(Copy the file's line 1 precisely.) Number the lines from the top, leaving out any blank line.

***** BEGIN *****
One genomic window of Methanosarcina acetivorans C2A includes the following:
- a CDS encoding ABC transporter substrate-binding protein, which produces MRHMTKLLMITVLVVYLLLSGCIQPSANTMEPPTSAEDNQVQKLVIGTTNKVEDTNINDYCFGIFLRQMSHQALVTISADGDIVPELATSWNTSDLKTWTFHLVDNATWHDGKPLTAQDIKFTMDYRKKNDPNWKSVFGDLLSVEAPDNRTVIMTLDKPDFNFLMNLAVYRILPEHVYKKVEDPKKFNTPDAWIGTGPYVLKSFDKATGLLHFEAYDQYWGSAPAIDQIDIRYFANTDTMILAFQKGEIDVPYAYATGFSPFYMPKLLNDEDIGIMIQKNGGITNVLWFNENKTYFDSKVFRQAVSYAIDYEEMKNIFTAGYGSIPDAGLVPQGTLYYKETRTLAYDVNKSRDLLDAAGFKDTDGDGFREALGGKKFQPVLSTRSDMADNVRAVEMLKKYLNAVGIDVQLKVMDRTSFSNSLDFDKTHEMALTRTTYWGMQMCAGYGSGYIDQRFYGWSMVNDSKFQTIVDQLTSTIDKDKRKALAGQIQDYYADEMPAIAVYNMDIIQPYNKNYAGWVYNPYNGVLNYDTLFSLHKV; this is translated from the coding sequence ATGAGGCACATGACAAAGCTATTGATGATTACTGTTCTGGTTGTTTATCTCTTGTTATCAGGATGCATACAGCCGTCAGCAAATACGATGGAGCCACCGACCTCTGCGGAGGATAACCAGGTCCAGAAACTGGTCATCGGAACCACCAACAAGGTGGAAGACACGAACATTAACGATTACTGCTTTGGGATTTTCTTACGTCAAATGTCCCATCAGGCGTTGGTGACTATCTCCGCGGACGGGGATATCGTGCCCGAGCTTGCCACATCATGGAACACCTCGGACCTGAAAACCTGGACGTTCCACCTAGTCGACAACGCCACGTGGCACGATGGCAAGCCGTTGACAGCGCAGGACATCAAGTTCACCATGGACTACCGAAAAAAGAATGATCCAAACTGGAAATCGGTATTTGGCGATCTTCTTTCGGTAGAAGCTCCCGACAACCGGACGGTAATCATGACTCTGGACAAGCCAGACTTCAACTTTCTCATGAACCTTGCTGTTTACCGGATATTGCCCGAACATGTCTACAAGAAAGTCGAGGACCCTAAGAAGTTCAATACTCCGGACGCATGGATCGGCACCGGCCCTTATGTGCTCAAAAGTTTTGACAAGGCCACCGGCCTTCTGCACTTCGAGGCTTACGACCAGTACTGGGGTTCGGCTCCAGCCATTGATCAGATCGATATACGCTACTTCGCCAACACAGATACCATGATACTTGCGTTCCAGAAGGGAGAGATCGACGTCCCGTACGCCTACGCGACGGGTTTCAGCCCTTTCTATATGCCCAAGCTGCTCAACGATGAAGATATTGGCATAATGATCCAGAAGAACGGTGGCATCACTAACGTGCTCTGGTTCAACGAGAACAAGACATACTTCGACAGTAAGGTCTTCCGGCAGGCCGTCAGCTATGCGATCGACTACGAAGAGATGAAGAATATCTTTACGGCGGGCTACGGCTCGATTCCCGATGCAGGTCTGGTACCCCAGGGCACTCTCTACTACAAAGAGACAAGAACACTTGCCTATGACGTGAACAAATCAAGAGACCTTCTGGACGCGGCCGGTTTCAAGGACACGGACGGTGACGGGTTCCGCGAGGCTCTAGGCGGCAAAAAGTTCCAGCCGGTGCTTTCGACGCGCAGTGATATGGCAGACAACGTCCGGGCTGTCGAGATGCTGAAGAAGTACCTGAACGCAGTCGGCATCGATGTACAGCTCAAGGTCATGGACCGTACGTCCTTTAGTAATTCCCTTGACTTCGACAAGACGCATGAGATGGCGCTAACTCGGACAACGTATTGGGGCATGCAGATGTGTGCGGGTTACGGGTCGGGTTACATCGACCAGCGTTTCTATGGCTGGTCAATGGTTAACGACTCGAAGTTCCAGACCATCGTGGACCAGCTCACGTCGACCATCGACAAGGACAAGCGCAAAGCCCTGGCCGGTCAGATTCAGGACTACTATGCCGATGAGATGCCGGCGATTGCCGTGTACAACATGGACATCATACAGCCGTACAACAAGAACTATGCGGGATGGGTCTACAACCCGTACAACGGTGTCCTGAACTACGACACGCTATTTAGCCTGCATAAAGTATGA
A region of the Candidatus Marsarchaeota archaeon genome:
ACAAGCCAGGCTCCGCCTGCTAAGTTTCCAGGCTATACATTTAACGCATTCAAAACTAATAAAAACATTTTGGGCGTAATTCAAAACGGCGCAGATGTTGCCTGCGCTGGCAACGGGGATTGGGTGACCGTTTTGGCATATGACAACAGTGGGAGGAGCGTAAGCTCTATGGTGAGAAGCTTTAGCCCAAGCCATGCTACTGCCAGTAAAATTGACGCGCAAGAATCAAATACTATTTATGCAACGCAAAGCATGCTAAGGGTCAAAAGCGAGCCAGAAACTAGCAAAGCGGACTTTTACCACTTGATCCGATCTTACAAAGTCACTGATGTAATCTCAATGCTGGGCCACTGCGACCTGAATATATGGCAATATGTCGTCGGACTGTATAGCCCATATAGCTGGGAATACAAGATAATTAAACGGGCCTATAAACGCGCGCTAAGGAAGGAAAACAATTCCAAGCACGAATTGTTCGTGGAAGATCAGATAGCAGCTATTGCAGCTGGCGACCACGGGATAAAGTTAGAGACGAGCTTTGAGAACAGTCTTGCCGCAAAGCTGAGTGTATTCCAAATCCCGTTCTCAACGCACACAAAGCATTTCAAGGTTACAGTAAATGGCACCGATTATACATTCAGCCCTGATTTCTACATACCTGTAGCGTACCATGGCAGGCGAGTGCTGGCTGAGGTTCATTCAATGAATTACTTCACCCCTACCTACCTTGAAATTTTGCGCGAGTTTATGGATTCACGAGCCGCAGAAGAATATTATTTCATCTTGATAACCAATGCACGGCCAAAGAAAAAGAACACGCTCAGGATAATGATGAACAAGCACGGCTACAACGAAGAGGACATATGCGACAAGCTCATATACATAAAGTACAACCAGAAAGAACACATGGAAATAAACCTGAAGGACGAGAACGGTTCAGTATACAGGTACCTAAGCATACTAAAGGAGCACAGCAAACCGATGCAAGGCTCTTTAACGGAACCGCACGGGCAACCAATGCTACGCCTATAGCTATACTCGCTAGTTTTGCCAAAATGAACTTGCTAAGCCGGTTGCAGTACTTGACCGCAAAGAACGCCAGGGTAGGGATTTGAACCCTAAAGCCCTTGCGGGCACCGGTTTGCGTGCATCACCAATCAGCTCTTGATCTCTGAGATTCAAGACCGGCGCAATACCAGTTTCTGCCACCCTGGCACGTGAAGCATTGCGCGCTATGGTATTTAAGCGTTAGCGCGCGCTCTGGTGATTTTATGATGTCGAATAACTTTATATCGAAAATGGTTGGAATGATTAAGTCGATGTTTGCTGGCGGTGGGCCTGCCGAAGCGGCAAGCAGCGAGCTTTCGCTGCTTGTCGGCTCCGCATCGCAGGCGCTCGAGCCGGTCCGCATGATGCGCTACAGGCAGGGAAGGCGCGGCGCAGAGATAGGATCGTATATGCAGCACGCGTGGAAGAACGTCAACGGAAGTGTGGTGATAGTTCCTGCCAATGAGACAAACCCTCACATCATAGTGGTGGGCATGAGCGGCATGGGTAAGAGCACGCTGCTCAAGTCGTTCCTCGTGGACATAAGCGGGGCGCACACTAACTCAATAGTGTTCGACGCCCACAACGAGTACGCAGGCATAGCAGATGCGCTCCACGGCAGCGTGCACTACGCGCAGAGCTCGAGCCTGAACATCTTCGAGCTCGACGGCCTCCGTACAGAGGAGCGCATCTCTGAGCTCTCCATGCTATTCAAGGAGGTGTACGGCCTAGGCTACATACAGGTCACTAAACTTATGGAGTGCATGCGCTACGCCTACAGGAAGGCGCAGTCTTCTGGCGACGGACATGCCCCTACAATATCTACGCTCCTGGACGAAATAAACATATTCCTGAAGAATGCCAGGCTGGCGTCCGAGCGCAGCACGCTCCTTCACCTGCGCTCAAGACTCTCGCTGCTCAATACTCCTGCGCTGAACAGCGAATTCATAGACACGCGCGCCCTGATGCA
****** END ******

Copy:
One genomic window of Methanosarcina acetivorans C2A includes the following: